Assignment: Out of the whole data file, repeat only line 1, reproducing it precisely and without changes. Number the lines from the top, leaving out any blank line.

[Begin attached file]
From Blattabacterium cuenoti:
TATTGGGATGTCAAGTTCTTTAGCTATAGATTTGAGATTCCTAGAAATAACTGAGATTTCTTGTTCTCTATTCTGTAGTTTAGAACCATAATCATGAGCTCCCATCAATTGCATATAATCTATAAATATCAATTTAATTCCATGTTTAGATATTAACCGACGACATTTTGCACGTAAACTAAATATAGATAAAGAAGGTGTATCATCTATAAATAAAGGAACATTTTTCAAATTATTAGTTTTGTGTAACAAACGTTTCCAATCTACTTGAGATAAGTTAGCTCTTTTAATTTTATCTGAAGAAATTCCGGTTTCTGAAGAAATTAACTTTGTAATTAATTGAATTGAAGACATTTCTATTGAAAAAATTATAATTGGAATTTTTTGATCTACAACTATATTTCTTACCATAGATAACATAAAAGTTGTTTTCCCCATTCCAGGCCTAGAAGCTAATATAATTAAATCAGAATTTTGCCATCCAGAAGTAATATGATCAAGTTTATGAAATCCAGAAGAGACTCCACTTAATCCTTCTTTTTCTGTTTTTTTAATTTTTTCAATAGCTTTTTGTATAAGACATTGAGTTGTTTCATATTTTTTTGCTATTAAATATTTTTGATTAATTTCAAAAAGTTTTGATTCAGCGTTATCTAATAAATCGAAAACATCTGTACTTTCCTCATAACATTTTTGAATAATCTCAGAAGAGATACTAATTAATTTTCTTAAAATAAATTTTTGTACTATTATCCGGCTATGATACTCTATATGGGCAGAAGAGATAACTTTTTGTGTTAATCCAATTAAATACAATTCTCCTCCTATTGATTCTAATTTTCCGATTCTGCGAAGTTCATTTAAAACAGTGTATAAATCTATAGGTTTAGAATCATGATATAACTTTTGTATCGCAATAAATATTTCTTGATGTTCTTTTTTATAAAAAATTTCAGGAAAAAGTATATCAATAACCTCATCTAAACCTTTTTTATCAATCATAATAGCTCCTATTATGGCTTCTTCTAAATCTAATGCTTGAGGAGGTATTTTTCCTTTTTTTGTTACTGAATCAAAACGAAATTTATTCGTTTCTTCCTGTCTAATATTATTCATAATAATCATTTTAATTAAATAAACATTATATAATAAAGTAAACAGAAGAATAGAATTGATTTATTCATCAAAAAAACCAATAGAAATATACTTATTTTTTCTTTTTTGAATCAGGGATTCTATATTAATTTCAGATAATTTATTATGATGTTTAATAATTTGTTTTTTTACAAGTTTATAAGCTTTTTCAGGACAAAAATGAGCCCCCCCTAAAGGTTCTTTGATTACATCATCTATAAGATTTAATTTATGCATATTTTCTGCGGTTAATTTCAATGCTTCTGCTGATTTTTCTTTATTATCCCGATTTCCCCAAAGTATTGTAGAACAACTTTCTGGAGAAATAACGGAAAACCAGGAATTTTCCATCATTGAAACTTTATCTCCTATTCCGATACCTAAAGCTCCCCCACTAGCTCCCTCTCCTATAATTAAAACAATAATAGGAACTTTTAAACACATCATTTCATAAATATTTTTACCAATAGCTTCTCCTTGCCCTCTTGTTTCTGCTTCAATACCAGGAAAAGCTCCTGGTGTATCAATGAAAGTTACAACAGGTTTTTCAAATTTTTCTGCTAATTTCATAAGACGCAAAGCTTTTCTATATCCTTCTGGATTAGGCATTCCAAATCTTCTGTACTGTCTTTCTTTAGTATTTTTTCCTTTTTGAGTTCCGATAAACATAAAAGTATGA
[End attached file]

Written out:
From Blattabacterium cuenoti: